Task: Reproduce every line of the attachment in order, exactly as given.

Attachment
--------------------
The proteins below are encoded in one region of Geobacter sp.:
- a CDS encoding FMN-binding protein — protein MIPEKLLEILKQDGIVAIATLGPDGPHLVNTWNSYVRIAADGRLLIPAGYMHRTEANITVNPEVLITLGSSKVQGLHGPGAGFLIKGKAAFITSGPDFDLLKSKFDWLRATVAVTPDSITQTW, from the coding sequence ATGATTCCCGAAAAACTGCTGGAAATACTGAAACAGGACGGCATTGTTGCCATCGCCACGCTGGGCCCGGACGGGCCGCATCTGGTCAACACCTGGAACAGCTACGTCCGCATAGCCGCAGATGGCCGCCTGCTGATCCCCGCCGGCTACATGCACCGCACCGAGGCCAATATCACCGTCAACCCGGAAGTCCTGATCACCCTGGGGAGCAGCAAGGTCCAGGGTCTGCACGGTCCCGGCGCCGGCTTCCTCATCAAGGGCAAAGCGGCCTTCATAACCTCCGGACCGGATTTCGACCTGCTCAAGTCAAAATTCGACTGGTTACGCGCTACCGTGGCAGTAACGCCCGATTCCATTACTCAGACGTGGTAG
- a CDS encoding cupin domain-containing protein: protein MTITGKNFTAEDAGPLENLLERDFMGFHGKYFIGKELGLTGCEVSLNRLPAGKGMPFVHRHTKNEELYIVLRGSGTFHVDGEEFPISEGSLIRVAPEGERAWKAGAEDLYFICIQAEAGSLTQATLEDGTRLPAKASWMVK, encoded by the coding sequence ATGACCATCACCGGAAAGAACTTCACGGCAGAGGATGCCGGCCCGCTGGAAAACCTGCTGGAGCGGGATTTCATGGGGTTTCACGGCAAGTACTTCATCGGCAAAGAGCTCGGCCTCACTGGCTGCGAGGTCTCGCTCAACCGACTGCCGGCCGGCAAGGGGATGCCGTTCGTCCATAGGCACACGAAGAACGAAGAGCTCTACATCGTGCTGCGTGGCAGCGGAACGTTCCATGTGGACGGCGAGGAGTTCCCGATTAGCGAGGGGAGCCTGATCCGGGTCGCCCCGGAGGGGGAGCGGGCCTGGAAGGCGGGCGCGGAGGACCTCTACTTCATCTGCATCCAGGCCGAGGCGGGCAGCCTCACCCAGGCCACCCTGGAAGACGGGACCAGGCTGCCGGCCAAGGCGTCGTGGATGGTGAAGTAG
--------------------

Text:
The proteins below are encoded in one region of Geobacter sp.:
- a CDS encoding FMN-binding protein — protein MIPEKLLEILKQDGIVAIATLGPDGPHLVNTWNSYVRIAADGRLLIPAGYMHRTEANITVNPEVLITLGSSKVQGLHGPGAGFLIKGKAAFITSGPDFDLLKSKFDWLRATVAVTPDSITQTW, from the coding sequence ATGATTCCCGAAAAACTGCTGGAAATACTGAAACAGGACGGCATTGTTGCCATCGCCACGCTGGGCCCGGACGGGCCGCATCTGGTCAACACCTGGAACAGCTACGTCCGCATAGCCGCAGATGGCCGCCTGCTGATCCCCGCCGGCTACATGCACCGCACCGAGGCCAATATCACCGTCAACCCGGAAGTCCTGATCACCCTGGGGAGCAGCAAGGTCCAGGGTCTGCACGGTCCCGGCGCCGGCTTCCTCATCAAGGGCAAAGCGGCCTTCATAACCTCCGGACCGGATTTCGACCTGCTCAAGTCAAAATTCGACTGGTTACGCGCTACCGTGGCAGTAACGCCCGATTCCATTACTCAGACGTGGTAG
- a CDS encoding cupin domain-containing protein: protein MTITGKNFTAEDAGPLENLLERDFMGFHGKYFIGKELGLTGCEVSLNRLPAGKGMPFVHRHTKNEELYIVLRGSGTFHVDGEEFPISEGSLIRVAPEGERAWKAGAEDLYFICIQAEAGSLTQATLEDGTRLPAKASWMVK, encoded by the coding sequence ATGACCATCACCGGAAAGAACTTCACGGCAGAGGATGCCGGCCCGCTGGAAAACCTGCTGGAGCGGGATTTCATGGGGTTTCACGGCAAGTACTTCATCGGCAAAGAGCTCGGCCTCACTGGCTGCGAGGTCTCGCTCAACCGACTGCCGGCCGGCAAGGGGATGCCGTTCGTCCATAGGCACACGAAGAACGAAGAGCTCTACATCGTGCTGCGTGGCAGCGGAACGTTCCATGTGGACGGCGAGGAGTTCCCGATTAGCGAGGGGAGCCTGATCCGGGTCGCCCCGGAGGGGGAGCGGGCCTGGAAGGCGGGCGCGGAGGACCTCTACTTCATCTGCATCCAGGCCGAGGCGGGCAGCCTCACCCAGGCCACCCTGGAAGACGGGACCAGGCTGCCGGCCAAGGCGTCGTGGATGGTGAAGTAG